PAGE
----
Tightening rules to rein in 'naked officials', China has asked bureaucrats, whose spouses and children have settled abroad, to declare their assets to ensure that any ill-gotten wealth have not been transferred overseas.
A provisional regulation by the General Offices of the Communist Party of China Central Committee and the State Council says party and government officials, whose spouses and children have migrated overseas, will now be subjected to strict examination while applying for private passports and travelling abroad.
They usually move their spouses and children, as well as their assets, to foreign countries, and put the money into their wives' or children's bank accounts.
"Party and government leaders of this kind have become so renowned in China that they have a shared nickname 'naked officials'," official Xinhua newsagency reported.
"Even if they were eventually apprehended, the wealth transferred to overseas banks still belonged to the officials' families," it said.
The regulation covers all civil servants, but excludes those top-ranking specialists in high-tech fields who have been recruited from overseas, along with high-qualified overseas returnees.
According to the new rules, 'naked officials' should submit written accounts on all income and property owned by their spouse and children living overseas, and on any changes in their financial conditions.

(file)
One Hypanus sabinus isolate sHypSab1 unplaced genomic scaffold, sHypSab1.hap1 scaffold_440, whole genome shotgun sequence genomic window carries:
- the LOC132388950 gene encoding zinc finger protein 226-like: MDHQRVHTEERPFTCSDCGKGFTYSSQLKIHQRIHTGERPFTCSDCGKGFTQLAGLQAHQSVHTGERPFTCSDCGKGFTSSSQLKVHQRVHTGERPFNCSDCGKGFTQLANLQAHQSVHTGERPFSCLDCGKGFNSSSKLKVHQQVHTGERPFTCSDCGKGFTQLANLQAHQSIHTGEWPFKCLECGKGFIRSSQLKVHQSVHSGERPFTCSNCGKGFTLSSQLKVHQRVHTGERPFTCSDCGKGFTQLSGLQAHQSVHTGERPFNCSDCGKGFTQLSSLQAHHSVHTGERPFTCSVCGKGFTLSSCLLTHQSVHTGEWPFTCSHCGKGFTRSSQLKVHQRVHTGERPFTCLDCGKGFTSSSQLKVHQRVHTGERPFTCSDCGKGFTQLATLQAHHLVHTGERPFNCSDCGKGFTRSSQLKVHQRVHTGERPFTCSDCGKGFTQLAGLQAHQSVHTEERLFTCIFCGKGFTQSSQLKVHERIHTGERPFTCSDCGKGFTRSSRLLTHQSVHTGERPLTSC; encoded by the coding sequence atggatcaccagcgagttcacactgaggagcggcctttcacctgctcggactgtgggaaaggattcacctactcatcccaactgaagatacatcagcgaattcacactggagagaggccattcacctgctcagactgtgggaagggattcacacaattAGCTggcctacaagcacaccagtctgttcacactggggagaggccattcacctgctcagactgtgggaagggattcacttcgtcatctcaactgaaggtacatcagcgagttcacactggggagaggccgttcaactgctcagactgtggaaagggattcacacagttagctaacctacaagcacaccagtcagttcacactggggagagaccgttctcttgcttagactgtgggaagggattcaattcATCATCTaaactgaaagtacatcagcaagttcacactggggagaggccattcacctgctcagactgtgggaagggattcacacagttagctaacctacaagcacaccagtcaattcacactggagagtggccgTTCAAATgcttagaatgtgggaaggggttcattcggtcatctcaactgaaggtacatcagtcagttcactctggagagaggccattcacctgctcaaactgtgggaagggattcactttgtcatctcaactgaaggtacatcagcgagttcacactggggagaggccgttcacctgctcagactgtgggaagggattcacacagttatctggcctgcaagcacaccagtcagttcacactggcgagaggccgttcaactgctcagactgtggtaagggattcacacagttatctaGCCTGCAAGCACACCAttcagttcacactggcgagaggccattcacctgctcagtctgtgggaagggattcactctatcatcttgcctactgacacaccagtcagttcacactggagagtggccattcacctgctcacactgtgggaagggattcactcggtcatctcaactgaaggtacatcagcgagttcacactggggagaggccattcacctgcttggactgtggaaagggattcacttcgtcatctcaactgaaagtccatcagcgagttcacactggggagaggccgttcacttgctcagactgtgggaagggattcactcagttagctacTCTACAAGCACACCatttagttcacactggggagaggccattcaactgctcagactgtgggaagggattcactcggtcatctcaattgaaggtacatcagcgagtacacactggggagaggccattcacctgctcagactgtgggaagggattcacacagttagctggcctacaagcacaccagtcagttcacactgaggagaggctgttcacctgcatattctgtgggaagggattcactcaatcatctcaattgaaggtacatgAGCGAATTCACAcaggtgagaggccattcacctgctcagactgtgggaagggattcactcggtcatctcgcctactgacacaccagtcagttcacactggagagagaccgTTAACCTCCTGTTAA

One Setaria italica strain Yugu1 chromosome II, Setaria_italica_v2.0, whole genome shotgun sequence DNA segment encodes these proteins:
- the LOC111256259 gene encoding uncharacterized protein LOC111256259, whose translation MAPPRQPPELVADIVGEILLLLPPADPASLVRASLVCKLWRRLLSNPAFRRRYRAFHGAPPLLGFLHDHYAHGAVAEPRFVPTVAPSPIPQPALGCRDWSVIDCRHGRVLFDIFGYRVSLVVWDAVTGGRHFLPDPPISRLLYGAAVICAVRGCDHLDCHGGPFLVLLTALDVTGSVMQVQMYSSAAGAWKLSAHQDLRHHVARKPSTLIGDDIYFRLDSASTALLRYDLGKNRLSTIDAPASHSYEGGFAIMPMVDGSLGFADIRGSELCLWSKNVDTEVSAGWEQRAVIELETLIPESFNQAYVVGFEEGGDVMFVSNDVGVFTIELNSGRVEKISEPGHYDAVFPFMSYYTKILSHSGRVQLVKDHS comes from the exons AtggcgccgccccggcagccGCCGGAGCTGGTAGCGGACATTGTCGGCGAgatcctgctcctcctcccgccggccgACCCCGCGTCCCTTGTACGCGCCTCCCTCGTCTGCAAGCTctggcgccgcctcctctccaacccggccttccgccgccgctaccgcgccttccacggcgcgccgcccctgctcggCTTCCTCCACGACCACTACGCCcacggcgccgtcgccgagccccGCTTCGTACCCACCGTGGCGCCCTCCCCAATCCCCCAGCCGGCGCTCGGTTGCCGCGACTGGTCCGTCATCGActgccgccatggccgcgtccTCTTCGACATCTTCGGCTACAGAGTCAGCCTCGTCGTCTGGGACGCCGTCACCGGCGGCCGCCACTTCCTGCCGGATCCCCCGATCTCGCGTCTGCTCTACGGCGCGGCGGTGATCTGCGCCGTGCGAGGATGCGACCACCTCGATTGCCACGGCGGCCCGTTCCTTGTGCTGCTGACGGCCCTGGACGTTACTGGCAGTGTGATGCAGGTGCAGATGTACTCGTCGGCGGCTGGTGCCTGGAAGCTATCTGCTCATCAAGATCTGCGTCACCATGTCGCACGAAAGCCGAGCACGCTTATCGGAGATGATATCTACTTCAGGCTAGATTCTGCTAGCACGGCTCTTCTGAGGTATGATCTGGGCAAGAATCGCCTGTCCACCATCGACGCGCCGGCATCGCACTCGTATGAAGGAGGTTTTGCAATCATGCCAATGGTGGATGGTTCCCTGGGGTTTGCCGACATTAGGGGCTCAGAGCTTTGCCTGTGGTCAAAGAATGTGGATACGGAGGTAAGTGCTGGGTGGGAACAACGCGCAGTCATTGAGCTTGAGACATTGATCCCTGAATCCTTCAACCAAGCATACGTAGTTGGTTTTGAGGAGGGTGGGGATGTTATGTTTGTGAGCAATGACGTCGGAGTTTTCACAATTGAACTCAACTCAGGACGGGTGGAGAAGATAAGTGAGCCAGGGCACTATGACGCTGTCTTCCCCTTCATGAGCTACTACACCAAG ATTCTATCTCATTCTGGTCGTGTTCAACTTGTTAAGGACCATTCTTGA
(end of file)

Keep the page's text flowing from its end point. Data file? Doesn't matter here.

"Officials whose duties or services are related to the countries and regions their spouses and offspring are living in should voluntarily report it to their higher authorities. If conflicts of interests are involved, the officials must avoid holding related posts," the regulation said.
Officials above deputy-county head level applying for passports should consult with their higher authorities and face a thorough examination if their family members have migrated.
The announcement came amid reports that China's overseas population has crossed 45 million and the country is experiencing its third mass immigration wave. The most popular destinations are Europe, the US, Australia and Canada.
An online survey published in People's Daily, ruling CPC's mouth piece, said China's rich are choosing to emigrate in order to 'move wealth, avoid taxes and hide wealth.'
The new rules came as top officials of the party and government were caught and prosecuted for corruption, some with death sentences in the recent months.
It followed recent rule that all officials should declare their assets and that of their kin. Under the rule officials at the deputy county level and above are required to report their family members' jobs, as well as their family's assets and investments.
As per the new rules, officials have to declare their salary, subsidies, income from other sources such as lecturing, housing owned by the family, including spouse and children, family's investments in unlisted companies, the family's investment in stocks, investment-oriented insurance and other financing products and the employment of a spouse.
The rule says that those who fail to file timely reports, or incomplete information, could face dismissal or discipline.
Zhu Lijia, an anti-corruption professor with the Chinese Academy of Governance wants the government to publicise the reports filed by officials.
"Sunshine is the best way to fight corruption. It's a pity the new rule does not require publicising the officials assets," he said.